clear text passwords of linked mailboxes, is stored in
[/files/backups/](/files/backups/). The file contains the date and the
time the archive was created. Assuming the backup is created on a daily
bases, guessing the date is trivial. Guessing the time could be achieved
by trying out all 86.400 possibilities. However, creating backups
usually during nightly hours narrows this number further down.
The backup is an unencrypted file and can for example be access via
Other uploaded files are stored under
[/files/upload/\<id>/](/files/upload/<id>/). While it is not a big
challenge to guess the \<id>-part, it is harder to determine the actual
filenames. These filenames are generated by the user and not at random.
Assuming a sales man names an offer according to a certain scheme, e.g.
Offer_20380119-1.pdf, it might be tempting to try similar names. If this
vulnerability is combined with another weakness, such as a directory
listing, an adversary would be able to easily obtain all exposed files.
## Solution
We strongly recommend to store sensitive data outside the web root. By
this, an adversary cannot directly access those file but a download
mechanism must be implemented. This download script, which already
exists, must ensure the authorization of the requester.
As an urgent solution we recommend 1CRM hosters to place an .htaccess
file within the affected folders. The .htaccess file must contain the
following for an Apache setup:
Order deny,allow
Deny from all
Furthermore, we suggest to use random file names when storing them into
a file system. The real file name can be stored into the database if
necessary. A random file name can be chosen in a way to be hardly
guessable and to only use secure characters for any operating or file
Due to the big impact in case a backup file was leaked, we suggest to
always encrypt backup files.
Upon fix of all findings by the vendor, we suggest on premise hosters
the update to the most recent version (at least 8.6.7). Additional
security measurements such as segmentation and the usage of a virutal
private network (VPN) are strongly advised.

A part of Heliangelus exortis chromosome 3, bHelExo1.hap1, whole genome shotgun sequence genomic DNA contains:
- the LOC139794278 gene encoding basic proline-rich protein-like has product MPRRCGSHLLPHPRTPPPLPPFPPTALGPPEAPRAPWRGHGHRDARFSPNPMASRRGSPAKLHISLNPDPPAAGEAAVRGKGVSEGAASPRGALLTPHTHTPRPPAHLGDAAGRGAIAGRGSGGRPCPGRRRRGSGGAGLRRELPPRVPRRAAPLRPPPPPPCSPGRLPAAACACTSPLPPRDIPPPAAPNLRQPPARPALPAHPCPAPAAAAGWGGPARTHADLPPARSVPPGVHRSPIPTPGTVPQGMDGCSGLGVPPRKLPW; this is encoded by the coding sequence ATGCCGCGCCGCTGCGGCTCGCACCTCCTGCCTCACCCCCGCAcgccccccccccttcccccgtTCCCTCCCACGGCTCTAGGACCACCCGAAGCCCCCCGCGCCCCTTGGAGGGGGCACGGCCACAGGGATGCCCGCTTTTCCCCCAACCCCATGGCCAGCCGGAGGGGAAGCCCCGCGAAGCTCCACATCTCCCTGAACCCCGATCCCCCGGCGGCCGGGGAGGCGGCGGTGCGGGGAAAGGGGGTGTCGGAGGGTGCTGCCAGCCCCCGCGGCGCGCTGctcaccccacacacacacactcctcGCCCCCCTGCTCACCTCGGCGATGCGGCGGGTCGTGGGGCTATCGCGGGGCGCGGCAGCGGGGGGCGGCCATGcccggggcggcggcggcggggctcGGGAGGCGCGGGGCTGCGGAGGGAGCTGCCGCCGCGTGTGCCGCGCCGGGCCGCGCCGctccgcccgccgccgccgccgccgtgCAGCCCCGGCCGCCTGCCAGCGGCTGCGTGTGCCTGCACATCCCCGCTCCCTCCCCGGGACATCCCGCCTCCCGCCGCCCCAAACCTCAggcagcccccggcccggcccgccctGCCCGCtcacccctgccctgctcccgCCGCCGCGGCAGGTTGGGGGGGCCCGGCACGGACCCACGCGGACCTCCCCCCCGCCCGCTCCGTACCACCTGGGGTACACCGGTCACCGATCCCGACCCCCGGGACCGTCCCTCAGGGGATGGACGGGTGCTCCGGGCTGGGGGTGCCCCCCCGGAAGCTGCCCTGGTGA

## References
[0][aramido responsible disclosure
[1][Die Sicherheit Ihres CRM-Systems auf maximale Stufe
[2][Sicherheitswarnung: 1CRM schützt Daten unzureichend
## Authors
Christoph Biedl, aramido GmbH
E-mail: christoph.biedl () aramido.de
PGP-Key: https://aramido.de/christoph.biedl.asc
PGP-Fingerprint: 04DF BDFD 81D4 4537 FF20 A8A5 C73C F15B 3780 F158
Andreas Sperber, aramido GmbH
E-mail: andreas.sperber () aramido.de
PGP-Key: https://aramido.de/andreas.sperber.asc
PGP-Fingerprint: FC84 BB4D 696D F04C E1A1 2BED 7518 A24A 06B9 BEA7
### aramido - Information Security Consultancy
aramido is a trusted consultancy for information security from
Karlsruhe. aramido advises companies and other organizations on
information security issues, checks systems, for example, through
penetration tests, and helps with security incidents through a rapid
incident response.
aramido GmbH
Amalienstraße 24
76133 Karlsruhe, Germany
Management board: Armin Harbrecht, Andreas Sperber
Web: [https://aramido.de](https://aramido.de)
## Disclaimer
The information provided in this advisory is provided "as is" without
any warranty. Details of this security advisory may be updated in order
to provide as accurate information as possible. The latest version of
this security advisory is available on the aramido web site. aramido
GmbH disclaims all warranties, either expressed or implied, including
the warranties of merchantability and capability for a particular
purpose. aramido GmbH or its suppliers are not liable in any case of
damage, including direct, indirect, incidental, consequential loss of
business profits or special damages, even if aramido GmbH or its
suppliers have been advised of the possibility of such damages. Some
states do not allow the exclusion or limitation of liability for
consequential or incidental damages so the foregoing limitation may not
apply. We do not approve or encourage anybody to break any vendor
licenses, policies, deface websites, hack into databases or trade with
fraud/stolen material.
## Copyright